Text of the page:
Van Ruiten Family Winery

Lodi AVA

Relax, learn, and enjoy their award-winning wines


While a large number of California wineries can trace their existence to their ancestor’s immigration to this country at the beginning of the 20th Century, the Lodi-based Van Ruiten Family Winery is a more recent story. The Van Ruiten (correctly pronounced van root-en) saga actually took place immediately following the Second World War. Family patriarch John Van Ruiten was a native of tiny Spaarnwoude in Holland where he labored in his family’s dairy business. Wartime Holland was a most difficult environment and John Van Ruiten survived due to his business acumen and ability to provide certain needed services (including moonshine) whenever the occasion arose.

When the father of his future wife (Ann) returned from the United States after the war, John listened to the tales of potential prosperity and decided to make the move. In 1948, John landed in the Central Valley crossroads of Lodi and began operating a business he knew well—a full service dairy. “When I came to Lodi,” recalled John Van Ruiten, “I simply fell in love with the place. I appreciated the climate, the soils and most importantly, the wonderful reception of the people here.” With the help of loans from the local bank, John’s business flourished. He soon opened several convenience-style drive-through dairy stops where milk and juices were the main items of fare. In the meantime, Ann’s family had also immigrated to California and the two were soon married.

A decade later, John Van Ruiten became fascinated with another California agricultural phenomena, the seemingly prestigious grape growing business. Local farmers were reporting increasing demand for their high quality grapes and the rigors of a full service dairy farm were beginning to ware on John Van Ruiten. In 1965, the first Zinfandel vines were planted on original rootstock on some of Van Ruiten’s open land that wasn’t being utilized. Before long, a number of local wineries and also “over the hill” wineries (those located in the Central Coast and Napa/Sonoma) were also beginning to seek some of the prized Van Ruiten grapes for their varied production.

“It seemed the natural thing to do,” related John Van Ruiten, today a sprightly 82 and still active in the everyday business of his winery. “All around us people were planting grapes and beginning to make a lot of money doing it. I thought I saw an almost unlimited potential and thought I should take advantage of the situation. With the time and effort required of the dairy business, growing grapes seemed like a incredibly uplifting business to me.” For the next thirty years, John Van Ruiten’s grapes were considered among the finest grapes in the Central Valley. The Van Ruiten produce was sold to an increasing number of smaller, more boutique-styled wineries. When the wines that were produced from these grapes began to take serious medals in upscale competitions, the Van Ruiten Family began to take notice.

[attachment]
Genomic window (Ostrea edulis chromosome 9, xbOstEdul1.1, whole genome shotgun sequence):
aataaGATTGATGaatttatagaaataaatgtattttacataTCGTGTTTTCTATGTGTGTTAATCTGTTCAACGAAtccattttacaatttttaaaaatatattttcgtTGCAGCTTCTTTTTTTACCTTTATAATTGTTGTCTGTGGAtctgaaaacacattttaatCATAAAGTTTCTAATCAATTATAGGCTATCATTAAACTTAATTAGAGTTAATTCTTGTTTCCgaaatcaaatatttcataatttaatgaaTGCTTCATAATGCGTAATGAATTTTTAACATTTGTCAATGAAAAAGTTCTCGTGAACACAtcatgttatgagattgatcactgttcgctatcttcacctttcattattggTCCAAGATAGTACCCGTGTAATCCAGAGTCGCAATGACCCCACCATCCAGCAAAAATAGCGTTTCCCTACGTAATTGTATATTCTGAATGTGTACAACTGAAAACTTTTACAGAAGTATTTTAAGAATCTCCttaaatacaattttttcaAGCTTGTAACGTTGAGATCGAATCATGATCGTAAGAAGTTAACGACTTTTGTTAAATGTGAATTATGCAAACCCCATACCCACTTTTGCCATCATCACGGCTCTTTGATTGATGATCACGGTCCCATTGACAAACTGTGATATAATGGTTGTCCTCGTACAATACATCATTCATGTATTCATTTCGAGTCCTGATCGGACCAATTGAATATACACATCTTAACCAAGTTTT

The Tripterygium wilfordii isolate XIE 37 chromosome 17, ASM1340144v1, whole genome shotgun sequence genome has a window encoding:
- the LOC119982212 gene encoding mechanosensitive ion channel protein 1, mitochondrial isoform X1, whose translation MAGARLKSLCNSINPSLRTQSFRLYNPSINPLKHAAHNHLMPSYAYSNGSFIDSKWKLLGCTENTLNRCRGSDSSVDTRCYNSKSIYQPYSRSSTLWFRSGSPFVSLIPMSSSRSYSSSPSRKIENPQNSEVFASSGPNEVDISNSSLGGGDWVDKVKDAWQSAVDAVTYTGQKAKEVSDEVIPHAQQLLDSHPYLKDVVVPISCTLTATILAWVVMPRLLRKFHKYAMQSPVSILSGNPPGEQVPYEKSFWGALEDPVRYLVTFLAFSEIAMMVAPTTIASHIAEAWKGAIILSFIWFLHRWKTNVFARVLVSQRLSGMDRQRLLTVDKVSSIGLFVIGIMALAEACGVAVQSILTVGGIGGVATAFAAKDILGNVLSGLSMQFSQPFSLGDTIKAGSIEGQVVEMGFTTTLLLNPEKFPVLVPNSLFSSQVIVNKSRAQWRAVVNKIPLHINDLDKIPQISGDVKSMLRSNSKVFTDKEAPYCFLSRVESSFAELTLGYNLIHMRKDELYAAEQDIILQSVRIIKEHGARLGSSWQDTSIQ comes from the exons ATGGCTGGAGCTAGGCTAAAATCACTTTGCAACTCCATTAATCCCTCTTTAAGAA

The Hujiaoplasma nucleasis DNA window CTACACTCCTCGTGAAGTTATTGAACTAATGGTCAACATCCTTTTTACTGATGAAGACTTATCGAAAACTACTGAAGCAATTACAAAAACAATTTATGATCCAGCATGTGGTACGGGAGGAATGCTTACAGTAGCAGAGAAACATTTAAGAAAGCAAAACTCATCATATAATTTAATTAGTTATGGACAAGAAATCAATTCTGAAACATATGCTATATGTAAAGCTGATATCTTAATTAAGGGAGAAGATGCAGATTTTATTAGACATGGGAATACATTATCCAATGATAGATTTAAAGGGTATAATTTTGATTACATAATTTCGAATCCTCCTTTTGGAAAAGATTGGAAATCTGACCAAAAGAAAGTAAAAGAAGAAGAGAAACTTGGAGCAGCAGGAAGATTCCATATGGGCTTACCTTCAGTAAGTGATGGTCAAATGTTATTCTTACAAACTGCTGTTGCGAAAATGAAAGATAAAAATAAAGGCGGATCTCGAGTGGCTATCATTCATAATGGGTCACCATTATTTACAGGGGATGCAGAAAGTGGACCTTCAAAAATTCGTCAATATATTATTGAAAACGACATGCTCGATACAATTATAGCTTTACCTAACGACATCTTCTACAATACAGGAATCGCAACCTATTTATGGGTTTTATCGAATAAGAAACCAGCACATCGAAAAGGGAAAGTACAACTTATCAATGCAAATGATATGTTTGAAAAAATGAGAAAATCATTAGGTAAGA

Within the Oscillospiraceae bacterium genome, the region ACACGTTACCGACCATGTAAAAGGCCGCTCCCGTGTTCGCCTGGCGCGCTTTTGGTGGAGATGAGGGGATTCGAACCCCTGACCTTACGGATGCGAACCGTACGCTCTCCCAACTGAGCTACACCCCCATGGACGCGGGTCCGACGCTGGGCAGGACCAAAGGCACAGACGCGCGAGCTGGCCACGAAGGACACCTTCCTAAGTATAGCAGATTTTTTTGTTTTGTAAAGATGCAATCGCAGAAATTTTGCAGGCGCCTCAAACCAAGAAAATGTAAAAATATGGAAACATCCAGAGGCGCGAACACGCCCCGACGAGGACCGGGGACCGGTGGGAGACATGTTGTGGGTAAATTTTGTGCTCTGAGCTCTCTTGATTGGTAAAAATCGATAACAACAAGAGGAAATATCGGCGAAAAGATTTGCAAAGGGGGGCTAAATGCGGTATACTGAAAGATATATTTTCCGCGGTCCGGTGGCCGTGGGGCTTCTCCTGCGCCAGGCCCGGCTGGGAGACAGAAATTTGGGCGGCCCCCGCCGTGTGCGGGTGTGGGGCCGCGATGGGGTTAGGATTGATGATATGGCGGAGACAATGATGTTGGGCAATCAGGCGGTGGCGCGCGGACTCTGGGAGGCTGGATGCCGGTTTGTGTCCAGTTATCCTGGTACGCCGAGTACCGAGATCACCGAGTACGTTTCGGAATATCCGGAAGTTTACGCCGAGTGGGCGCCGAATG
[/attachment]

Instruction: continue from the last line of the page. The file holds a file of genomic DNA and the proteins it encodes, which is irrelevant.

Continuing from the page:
“When our grape prices began to exceed $1,000 a ton and the demand kept increasing, I felt I had the chance to develop another revenue source,” Van Ruiten explained. It was either 1995 or 1996, and the wine business was exploding everywhere in California. I talked it over with my family and everyone decided it was time to take some of the profits we had made from growing grapes and put them into a winery.” After spending several years deciding on just the right combination of factors, ground was broken on a two-acre tract for a new state-of-the-art winery. The first Van Ruiten Family Winery release came in 1999 as a product of some of Van Ruiten’s top fruit that was custom crushed at another winery. The initial release of between 7 and 8 thousand cases has been increased to the company’s present level of around 20,000 cases, or about forty per cent of the winery’s capacity.

John Van Ruiten can take great pride in the accomplishment of his fledgling winery that has already begun collecting accolades of its own in major wine competitions. Throughout it all, Van Ruiten has remained steadfast in his work ethic that he brought with him from his native Holland. His business acumen and his persistent work habits have rubbed off on his entire family and, equally importantly, his wonderful family of wines.

It is a great pleasure for us to be able to share the Van Ruiten Family Winery Gold Series Wine Club selections with you.


Matt Ridge - Winemaker

Matt Ridge recently joined the Van Ruiten Family Winery in June of 2012 and brought his own strong set of skills and experience to the Lodi winery. With his arrival, the Van Ruiten family is extremely confident and enthusiastic about building on their stellar reputation and growing their production levels in the near future. Matt attended Adams State College in Colorado, graduating with a degree in Biology and minors in Chemistry and Geology. This background allows him to understand winemaking from a molecular level. He started his career in 1999 working with Lodi fruit, and later gained experience making wine in Mendocino County and custom crushing wines all over California, from Paso Robles, to Napa.